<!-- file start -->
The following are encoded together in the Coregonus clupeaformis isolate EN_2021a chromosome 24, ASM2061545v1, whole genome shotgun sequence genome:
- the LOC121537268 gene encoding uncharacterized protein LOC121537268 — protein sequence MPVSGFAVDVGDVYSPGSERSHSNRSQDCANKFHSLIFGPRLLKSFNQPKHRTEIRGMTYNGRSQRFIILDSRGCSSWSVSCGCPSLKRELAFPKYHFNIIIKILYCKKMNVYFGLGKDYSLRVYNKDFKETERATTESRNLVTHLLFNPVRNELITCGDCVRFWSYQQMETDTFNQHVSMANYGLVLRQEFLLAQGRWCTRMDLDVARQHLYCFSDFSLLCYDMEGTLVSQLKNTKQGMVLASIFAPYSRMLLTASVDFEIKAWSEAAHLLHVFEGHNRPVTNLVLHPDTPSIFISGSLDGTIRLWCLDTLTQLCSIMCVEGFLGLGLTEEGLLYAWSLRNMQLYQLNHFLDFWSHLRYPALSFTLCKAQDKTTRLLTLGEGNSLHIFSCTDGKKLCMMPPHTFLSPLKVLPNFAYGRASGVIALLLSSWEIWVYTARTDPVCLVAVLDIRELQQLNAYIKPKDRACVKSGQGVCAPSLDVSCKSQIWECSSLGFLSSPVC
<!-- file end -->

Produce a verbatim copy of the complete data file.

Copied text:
The following are encoded together in the Coregonus clupeaformis isolate EN_2021a chromosome 24, ASM2061545v1, whole genome shotgun sequence genome:
- the LOC121537268 gene encoding uncharacterized protein LOC121537268 — protein sequence MPVSGFAVDVGDVYSPGSERSHSNRSQDCANKFHSLIFGPRLLKSFNQPKHRTEIRGMTYNGRSQRFIILDSRGCSSWSVSCGCPSLKRELAFPKYHFNIIIKILYCKKMNVYFGLGKDYSLRVYNKDFKETERATTESRNLVTHLLFNPVRNELITCGDCVRFWSYQQMETDTFNQHVSMANYGLVLRQEFLLAQGRWCTRMDLDVARQHLYCFSDFSLLCYDMEGTLVSQLKNTKQGMVLASIFAPYSRMLLTASVDFEIKAWSEAAHLLHVFEGHNRPVTNLVLHPDTPSIFISGSLDGTIRLWCLDTLTQLCSIMCVEGFLGLGLTEEGLLYAWSLRNMQLYQLNHFLDFWSHLRYPALSFTLCKAQDKTTRLLTLGEGNSLHIFSCTDGKKLCMMPPHTFLSPLKVLPNFAYGRASGVIALLLSSWEIWVYTARTDPVCLVAVLDIRELQQLNAYIKPKDRACVKSGQGVCAPSLDVSCKSQIWECSSLGFLSSPVC